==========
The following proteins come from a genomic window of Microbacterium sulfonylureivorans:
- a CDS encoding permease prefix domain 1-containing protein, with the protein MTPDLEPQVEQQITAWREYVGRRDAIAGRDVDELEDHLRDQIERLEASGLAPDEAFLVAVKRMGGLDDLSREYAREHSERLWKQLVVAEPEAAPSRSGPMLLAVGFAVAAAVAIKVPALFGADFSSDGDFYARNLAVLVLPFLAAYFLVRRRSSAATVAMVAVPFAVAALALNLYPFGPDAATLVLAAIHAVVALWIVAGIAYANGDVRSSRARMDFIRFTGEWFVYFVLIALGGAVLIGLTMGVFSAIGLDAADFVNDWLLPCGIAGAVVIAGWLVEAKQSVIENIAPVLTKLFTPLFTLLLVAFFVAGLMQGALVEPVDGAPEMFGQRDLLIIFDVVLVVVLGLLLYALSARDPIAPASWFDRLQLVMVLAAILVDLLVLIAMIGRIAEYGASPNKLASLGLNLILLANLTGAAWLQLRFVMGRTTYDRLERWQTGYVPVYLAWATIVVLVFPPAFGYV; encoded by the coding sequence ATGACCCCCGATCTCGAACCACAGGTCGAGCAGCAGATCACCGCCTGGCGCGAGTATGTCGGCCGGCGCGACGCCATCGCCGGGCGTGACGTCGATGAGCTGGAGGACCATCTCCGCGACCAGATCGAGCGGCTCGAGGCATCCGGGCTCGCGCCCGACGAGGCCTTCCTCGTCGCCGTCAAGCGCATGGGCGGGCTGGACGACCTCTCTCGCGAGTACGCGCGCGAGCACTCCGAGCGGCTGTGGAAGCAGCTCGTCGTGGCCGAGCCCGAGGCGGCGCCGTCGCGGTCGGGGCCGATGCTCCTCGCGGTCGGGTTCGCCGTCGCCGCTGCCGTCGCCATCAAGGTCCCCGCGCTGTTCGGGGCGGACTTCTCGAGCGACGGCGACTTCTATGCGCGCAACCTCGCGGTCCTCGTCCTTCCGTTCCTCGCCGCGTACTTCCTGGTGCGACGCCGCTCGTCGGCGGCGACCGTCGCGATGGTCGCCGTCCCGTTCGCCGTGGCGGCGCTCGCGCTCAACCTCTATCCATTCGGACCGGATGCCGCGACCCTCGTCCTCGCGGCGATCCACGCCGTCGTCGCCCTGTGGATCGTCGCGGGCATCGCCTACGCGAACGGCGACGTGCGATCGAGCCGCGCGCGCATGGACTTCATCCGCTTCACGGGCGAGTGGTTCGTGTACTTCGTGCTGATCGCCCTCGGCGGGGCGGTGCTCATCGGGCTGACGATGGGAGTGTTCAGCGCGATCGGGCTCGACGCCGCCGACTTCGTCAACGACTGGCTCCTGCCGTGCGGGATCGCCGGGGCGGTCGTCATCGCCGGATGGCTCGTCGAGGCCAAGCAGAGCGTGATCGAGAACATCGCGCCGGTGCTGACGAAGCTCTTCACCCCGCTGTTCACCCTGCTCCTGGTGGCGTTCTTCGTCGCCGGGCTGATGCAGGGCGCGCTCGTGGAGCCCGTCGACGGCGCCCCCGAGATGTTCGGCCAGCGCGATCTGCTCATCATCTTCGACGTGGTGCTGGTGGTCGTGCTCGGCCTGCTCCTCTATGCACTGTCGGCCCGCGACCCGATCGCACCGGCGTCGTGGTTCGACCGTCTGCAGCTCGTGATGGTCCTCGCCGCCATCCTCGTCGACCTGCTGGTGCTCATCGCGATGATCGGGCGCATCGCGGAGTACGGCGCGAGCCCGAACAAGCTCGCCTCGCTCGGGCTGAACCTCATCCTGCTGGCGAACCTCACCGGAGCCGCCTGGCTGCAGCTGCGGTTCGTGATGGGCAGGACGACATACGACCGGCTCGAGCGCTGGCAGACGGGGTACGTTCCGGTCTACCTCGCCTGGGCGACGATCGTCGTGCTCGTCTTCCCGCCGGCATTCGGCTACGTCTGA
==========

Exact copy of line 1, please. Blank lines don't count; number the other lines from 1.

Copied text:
The following proteins come from a genomic window of Microbacterium sulfonylureivorans: